Teaching children about money through experience and without control

Ok, I have a confession. I’ve long been a bit bothered by how various “experts” propose you teach children about money. A very common way is to give a child money, say $30, and then divide that money up for them. One-third goes to savings, one-third to buying things, and one-third to charity, or whatever combination thereof. The reason I’ve been put off by this, I think, is because when I was a girl and given money, I saved everything. If you had told me to spend 1/3, save 1/3, give 1/3, etc., you would be encouraging me to spend, when my natural inclination was to save. You’d be giving me worse money habits. Telling children to do x, y, and z with their money, even with the best intentions about using that money “correctly,” is still controlling.

My financial education as a girl amounted to being amazed by coins in froggy banks; being given my own money, which I would go count often; and watching my parents both pay for everything in cash and pay down their debt. Honestly, I think this was a pretty good education. I remember being in awe and so proud when my mom said she paid off their house when I was eleven years old. I had never been introduced to compound interest, but I understood that paying off your house saved money in the long run and was a big deal. I grew up to be someone who was very financially disciplined. I had no inclination to spend beyond my means–this concept was outright foreign to me. I actually enjoyed wading through Excel sheets as I figured which loan I should pay off first. While some went upside down on their houses in the housing crash of 2008 or so, from my financial discipline and insistence that we pay off debt, we had paid enough of our house that we were still able to sell and move quickly when life called for it. Financial literacy gives you independence.

There are some areas where my financial education, I think, could have improved. And know that I think it is natural to have some gaps in education, but it is still on every generation to think of what could be improved for the next. I was somewhat lost when it came to stocks. The idea seemed simple, but I was lost in terms like “price-to-earnings ratio,” and it wasn’t due to lack of trying to understand it that I felt I didn’t. I was also a bit confused about how gold or silver worked as money in the past or if one should invest in it now. (I explained that to my children here, Teaching Your Children About Inflation.) And most of all, I wasn’t ready for how undisciplined and predatory people can be with money, and, more, how they pressure you into being undisciplined as well. With “stimulus checks” being all the rage in the past 20 years or so, people around me would proudly declare they bought the latest phone and thus did their patriotic duty to help the economy. Well, here’s me with my meager ideas about saving money and paying off debt. In the force of their snark and confidence, my young self didn’t know what I was up against. Now I do.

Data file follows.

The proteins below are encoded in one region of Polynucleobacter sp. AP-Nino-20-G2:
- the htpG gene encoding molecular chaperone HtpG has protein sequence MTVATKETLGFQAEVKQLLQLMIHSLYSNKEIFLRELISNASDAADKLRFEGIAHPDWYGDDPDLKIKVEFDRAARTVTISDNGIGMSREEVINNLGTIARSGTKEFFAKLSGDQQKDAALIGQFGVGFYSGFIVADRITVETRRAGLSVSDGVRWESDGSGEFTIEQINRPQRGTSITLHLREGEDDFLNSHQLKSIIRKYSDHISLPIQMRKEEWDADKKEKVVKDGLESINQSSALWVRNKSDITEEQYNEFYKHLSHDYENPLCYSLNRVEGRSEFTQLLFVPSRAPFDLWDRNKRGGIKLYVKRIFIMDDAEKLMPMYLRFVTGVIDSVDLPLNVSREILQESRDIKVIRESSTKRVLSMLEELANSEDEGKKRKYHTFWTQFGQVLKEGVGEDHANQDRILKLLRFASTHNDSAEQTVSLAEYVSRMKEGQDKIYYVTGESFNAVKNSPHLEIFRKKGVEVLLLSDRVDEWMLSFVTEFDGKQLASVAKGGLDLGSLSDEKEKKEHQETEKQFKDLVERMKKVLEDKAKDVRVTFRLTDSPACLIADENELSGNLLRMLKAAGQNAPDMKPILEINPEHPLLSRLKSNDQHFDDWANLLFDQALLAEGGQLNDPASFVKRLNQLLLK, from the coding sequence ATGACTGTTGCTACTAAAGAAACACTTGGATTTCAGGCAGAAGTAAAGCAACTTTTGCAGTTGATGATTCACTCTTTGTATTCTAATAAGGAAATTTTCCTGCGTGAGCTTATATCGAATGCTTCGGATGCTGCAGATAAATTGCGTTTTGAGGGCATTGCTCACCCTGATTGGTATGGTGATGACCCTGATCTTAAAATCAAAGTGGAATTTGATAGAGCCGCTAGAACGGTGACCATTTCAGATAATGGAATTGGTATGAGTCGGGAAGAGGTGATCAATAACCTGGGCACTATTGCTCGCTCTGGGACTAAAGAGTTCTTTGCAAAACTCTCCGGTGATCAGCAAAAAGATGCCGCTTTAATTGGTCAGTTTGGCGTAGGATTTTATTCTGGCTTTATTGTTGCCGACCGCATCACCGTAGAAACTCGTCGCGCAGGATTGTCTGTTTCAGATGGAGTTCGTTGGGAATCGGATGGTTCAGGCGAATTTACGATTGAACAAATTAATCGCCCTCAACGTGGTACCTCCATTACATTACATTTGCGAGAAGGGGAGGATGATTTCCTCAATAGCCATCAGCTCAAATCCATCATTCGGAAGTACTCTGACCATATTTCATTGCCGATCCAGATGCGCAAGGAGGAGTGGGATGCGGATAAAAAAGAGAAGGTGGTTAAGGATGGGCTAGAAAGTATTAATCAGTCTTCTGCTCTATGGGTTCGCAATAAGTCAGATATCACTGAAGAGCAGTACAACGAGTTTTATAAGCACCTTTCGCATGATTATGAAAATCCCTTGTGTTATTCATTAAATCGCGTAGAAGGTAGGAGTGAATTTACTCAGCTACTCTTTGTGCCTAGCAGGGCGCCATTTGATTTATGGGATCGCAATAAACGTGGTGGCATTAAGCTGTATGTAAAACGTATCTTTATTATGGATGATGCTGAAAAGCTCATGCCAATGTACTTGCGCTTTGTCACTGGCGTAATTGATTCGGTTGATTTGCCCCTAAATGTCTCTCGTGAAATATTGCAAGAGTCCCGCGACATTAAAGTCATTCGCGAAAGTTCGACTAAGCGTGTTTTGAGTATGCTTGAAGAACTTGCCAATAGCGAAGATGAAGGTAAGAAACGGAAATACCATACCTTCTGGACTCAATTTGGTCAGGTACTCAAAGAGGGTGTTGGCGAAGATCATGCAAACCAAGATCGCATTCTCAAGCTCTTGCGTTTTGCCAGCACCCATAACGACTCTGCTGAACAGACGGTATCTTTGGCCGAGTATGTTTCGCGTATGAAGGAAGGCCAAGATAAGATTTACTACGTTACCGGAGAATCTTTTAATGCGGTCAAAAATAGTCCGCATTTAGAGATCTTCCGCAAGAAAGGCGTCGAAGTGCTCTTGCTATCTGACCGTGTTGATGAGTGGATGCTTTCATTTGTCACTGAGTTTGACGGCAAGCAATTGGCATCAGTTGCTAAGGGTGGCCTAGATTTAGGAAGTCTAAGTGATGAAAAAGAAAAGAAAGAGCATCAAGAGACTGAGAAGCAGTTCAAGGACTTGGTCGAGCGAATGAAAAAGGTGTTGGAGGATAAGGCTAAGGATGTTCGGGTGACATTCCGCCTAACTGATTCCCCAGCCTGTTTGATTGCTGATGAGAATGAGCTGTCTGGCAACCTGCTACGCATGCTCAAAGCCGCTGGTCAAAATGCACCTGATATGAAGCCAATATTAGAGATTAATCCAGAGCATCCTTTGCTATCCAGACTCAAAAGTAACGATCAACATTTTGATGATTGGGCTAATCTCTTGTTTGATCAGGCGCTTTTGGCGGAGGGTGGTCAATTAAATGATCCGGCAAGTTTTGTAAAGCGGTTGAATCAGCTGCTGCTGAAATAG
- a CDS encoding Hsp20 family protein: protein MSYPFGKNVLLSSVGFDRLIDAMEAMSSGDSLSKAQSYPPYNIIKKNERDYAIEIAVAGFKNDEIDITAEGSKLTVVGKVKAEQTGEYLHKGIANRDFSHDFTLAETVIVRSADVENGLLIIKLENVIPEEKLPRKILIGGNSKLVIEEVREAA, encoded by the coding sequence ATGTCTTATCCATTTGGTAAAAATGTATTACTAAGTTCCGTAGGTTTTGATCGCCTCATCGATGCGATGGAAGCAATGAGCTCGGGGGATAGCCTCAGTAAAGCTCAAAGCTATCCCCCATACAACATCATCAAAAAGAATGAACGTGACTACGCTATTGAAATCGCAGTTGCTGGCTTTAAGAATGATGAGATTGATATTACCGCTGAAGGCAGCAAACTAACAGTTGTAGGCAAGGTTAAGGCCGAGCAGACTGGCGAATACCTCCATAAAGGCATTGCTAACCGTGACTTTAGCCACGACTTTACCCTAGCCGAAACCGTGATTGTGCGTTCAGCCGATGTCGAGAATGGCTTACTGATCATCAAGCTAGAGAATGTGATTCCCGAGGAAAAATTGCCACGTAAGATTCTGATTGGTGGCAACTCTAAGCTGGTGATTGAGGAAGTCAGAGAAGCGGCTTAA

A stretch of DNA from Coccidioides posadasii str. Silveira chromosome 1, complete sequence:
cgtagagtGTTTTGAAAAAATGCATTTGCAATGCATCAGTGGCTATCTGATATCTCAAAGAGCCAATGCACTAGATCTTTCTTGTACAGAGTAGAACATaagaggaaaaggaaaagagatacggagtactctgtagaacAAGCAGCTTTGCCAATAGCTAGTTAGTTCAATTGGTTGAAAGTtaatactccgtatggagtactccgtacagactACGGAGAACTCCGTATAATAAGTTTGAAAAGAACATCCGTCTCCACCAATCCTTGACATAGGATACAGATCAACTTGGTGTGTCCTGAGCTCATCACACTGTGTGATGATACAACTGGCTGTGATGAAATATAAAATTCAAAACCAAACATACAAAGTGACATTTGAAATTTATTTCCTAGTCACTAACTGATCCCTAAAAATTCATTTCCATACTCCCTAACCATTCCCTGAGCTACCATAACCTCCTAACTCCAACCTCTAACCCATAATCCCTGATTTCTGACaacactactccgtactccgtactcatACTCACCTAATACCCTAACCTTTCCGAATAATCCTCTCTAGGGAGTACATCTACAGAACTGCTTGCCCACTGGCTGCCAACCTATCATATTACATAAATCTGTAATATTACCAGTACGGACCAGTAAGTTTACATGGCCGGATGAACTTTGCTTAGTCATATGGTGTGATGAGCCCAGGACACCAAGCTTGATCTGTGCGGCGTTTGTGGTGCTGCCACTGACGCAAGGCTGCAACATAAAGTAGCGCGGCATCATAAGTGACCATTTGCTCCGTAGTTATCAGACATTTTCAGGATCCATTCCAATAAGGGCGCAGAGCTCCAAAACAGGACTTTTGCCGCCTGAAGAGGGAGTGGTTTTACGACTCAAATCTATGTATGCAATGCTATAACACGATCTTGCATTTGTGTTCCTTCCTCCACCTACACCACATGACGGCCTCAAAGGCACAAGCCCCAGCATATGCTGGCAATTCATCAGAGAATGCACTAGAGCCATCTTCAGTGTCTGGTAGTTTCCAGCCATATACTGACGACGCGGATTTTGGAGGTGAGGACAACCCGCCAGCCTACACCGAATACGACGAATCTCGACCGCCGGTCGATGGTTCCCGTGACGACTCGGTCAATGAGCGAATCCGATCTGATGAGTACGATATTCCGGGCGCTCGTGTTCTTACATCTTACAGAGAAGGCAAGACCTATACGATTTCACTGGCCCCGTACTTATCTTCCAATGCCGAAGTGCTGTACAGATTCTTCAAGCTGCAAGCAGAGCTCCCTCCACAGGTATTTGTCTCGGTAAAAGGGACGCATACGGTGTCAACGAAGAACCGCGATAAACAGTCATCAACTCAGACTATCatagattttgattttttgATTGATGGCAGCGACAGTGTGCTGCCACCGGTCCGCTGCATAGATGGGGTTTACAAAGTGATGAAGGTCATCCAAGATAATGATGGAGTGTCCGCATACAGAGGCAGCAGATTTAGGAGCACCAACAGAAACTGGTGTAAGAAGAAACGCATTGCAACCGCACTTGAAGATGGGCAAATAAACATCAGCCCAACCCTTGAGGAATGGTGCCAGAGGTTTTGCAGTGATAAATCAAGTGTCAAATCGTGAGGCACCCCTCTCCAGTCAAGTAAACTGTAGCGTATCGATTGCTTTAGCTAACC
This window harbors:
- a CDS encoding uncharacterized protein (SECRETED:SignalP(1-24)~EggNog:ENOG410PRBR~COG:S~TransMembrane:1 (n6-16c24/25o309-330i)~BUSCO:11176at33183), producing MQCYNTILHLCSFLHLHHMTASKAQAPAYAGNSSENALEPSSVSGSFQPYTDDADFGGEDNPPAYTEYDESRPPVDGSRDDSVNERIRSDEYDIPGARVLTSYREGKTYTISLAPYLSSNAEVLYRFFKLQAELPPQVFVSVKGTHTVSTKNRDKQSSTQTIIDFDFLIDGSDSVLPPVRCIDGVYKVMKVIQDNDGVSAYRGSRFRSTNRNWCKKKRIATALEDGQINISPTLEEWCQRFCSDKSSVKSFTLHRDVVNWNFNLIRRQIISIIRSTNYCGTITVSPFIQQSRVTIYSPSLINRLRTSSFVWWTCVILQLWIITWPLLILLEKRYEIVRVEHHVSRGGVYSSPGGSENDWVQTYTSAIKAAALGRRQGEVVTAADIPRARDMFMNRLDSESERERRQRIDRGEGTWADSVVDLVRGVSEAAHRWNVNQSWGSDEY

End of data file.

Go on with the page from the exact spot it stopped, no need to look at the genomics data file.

I think the best way to give children an education about money is to give them some and let them explore. I was given money in birthday cards, etc., and allowed to keep it, without being told what to do with it. I would go count this money off and on. It made me feel rich. I think this abundance mindset is more important than getting children to learn to “budget” at young ages, when they really shouldn’t need to be worried about that. (None of us do terribly well with financial insecurity, actually. Working well enough to make some money and otherwise living within our means should be the basic goal, without unnecessary worry after that.)

I got a big kick out of Scrooge McDuck swimming in his gold at a girl.

What I do with my children is I give them money of several different types. They have cash, locked in cash boxes. It’s theirs, no strings attached. We get them a silver coin for Christmas. We bought my son some stocks when he turned 10. I also plan on getting some government T-Bonds. All of this is just to give them some experience with all these different types of wealth. What does happen to the price of silver over time? We already figured out how much my oldest son, who has 10 coins so far, has from his silver. Will that go up by the time he is 18? You know, the answer has surprised us! (Silver is now down in price.) Oh, the lesson on stock is more than worth it. On one hand, sure, you might make quite a bit of money. On the other, you could lose money. And whatever lesson happens there, I think, is well worth it.

I took a course in college called Engineering Economy 101. It literally just went over compound interest. If Machine A can make 6% over the 20 years but costs [whatever] and Machine B…you get the idea. It was one of the few classes that I think proved worthwhile to my life after college. I also don’t understand why this wouldn’t be taught in high school. This is something I plan on doing with my children, at the high school level.

“Compound interest is the eighth wonder of the world. He who understands it, earns it; he who doesn’t, pays it”–unknown

I also, however, want to give my children some perspective on wealth. Sure, you can save every penny and hope for a plush retirement. But life itself doesn’t usually lend to this perfect path. Stocks fall in price. Emergencies happen. And, more, locking up a lot of money for retirement might stop you from living some dreams now. Be smart about money–but live life.

Amber studies the age-related “stages” children go through. It is those times children “act up” but on the other side is new growth. Send your friends and family to The Observant Mom.

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